I always look forward to my near annual return to campus, but the weekend of Sept. 3 will forever live in my memory thanks to Tim Thomas.
For Thomas, it was the culmination of persistence and determination, the seeds of which I had the privilege to witness and cover as the hockey reporter for The Cynic.
Thus, there I was amidst the throng of revelers on Church Street on Sept. 3 when it began to resonate more profoundly why this moment was so meaningful to me as a fan of hockey, a Vermont alum and a Boston sports lifer.
I was struck by the common themes to his impromptu speeches and the answers to the reporters in the press conference afterwards: Community. Family. Setting goals. Staying motivated to attain new goals. Inspiring others.
Anyone who has followed the Thomas’ career and the stories that have emerged of his dogged determination and passion for the sport can agree there could have been no better choice to receive the honor that he received.
Whenever any Catamount alum accomplishes something that captures the attention of the rest of the nation in a positive light, naturally it is a source of pride for us all.
A part of me knew that while watching the likes of LeClair with my cow-bell ringing freshmen brethren in 1990, and following that by getting to view St. Louis, Perrin, Soucy, Miller and Thomas from the press box when I finally earned my reporter’s stripes by my sophomore year, that I was watching a special era for UVM hockey.
If you were to tell me some 17 years after my last article, among that shortlist mentioned above stands a collection of four — arguably five — Stanley Cups, two Vezina Trophys, two Conn Smythes, two Lady Bings, one Art Ross and one Hart Memorial trophy … well, just typing that last sentence has me beaming at this end of the keyboard.
I am left to look back also at the nearly two decades that have passed since my days perched high above the ice of the “Gut” and how my own life has taken somewhat parallel yet distinctively circuitous twists and turns from a professional standpoint, not unlike that of one Tim Thomas.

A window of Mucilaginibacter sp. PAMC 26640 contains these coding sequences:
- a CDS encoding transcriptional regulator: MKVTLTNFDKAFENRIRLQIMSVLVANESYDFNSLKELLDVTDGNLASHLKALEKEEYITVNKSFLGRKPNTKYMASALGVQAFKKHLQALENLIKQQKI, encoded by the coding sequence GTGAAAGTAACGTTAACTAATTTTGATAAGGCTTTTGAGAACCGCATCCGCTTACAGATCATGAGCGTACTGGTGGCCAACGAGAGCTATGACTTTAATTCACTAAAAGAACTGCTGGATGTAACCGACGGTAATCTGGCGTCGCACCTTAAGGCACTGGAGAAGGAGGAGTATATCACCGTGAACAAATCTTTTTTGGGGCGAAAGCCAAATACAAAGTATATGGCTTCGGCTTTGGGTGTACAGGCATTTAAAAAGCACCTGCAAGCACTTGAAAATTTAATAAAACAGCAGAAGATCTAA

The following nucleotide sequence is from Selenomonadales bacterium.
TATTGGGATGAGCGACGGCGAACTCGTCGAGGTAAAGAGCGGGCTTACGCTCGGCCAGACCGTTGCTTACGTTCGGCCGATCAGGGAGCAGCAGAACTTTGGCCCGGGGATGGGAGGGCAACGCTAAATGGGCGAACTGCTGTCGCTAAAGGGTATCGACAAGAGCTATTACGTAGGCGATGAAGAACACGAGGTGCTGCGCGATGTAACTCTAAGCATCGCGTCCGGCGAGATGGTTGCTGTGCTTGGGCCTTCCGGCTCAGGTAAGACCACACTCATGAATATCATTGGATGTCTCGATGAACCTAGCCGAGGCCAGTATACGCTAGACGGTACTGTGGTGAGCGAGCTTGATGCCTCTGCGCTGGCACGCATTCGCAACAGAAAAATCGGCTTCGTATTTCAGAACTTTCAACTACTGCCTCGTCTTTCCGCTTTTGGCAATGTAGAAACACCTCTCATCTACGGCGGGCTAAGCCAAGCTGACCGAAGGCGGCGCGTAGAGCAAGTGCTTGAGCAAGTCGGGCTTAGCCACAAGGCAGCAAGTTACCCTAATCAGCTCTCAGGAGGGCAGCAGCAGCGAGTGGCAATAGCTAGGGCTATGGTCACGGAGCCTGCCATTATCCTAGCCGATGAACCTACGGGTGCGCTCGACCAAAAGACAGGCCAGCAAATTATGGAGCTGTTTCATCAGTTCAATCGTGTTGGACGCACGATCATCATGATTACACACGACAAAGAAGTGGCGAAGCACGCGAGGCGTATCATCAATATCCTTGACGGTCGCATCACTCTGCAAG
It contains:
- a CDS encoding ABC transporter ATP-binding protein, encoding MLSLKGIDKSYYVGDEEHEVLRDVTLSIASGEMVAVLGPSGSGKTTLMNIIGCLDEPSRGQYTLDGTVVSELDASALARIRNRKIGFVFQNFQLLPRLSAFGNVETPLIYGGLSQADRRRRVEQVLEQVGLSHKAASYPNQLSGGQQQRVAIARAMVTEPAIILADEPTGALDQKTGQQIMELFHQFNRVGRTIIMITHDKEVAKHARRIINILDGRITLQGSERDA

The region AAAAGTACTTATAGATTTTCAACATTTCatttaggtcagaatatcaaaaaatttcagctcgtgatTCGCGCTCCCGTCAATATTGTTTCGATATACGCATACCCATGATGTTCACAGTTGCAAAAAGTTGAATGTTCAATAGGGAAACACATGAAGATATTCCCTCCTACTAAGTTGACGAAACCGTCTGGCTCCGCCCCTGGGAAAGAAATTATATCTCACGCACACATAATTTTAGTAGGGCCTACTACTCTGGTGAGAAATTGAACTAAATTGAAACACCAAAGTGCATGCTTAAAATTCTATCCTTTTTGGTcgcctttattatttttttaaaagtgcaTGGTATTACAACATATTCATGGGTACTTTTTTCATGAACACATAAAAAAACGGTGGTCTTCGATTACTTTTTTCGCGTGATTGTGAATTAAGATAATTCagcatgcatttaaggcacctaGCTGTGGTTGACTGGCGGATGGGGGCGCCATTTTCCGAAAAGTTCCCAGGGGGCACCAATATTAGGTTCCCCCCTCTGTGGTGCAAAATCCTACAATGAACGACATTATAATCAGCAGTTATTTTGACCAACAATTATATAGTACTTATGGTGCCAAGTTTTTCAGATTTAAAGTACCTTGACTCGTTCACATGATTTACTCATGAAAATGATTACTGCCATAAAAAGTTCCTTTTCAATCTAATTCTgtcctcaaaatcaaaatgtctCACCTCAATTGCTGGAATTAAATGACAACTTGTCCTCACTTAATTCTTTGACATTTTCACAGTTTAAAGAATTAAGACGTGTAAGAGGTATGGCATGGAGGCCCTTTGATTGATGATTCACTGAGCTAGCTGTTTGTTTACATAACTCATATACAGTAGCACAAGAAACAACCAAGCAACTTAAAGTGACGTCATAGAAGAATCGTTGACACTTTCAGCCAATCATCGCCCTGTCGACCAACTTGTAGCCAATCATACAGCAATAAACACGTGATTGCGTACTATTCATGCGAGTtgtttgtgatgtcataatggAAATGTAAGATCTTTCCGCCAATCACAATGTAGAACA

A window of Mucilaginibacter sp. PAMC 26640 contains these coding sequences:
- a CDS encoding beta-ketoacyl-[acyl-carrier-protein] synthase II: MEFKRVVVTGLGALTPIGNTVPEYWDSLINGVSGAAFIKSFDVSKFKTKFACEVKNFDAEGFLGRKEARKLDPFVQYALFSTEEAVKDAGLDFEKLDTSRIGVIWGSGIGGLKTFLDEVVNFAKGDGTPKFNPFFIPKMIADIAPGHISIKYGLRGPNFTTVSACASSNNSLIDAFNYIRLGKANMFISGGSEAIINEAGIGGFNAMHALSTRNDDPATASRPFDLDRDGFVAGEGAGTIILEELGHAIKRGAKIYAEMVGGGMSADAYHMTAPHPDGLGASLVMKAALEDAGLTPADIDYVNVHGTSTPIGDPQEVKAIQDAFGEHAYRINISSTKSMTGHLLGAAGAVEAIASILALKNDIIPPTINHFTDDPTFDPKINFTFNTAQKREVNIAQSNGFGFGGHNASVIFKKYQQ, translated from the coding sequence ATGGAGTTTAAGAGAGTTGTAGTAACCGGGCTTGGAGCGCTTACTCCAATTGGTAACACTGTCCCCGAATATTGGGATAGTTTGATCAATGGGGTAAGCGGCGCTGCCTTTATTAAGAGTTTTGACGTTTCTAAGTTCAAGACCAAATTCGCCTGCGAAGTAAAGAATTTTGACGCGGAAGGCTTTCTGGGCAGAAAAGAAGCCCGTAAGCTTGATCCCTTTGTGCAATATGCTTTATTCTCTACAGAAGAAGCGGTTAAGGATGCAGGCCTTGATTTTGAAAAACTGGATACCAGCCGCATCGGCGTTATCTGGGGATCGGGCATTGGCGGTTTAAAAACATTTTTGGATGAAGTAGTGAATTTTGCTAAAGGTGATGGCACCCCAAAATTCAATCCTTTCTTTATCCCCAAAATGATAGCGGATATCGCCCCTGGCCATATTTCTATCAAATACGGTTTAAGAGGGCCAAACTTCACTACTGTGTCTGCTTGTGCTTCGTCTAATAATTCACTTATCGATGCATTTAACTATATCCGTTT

My major never changed in four years and I always knew what I wanted to do professionally, it was just that I may have taken longer than some to stumble upon the right opportunity.
And if it meant I needed to try something else for a while to keep busy, I was more than happy to try to fill in where I was needed most and to make full use of what skills I had.
Deciding I needed to work harder to ultimately get what I wanted, I went back to what I knew I was passionate about, got myself an advanced degree.
The pursuit of this dream was born at UVM. Is this starting to sound familiar to anyone else besides me?
In any event, it is unlikely that as I continue to strive toward my professional goals that I’ll ever be called upon to give some impromptu acceptance speech. But if there’s one thing that stands out about the way Thomas conducts himself — and St. Louis before him — it is by their grace and humility in the midst of all that they have accomplished from which we can all stand to learn.
Thomas appropriately credited the support of the community that became his home, especially when he chose to marry a Vermont native, even going so far as to trot out the tried and true “behind every good man” line during his brief address to the Church St. crowd.
In the virtually identical speeches given the last two seasons by St. Louis as he received his Lady Byngs, he prominently features his wife and children.
It is clear that these two gentlemen have their priorities straight in life in this writer’s view, and also that the Facebook props I bestowed upon my wife for accompanying me back to campus on our anniversary fell woefully short of my profound appreciation for her support all these years.
Let’s just say I’m still trying to perfect my inner Thomas. If there’s one thing that I definitively have in common with Timmy, it is his assessment of all that has come to pass. He said of this wild summer that among all the events, the parades in Boston and Burlington were his favorites.
So were mine Tim. So were mine.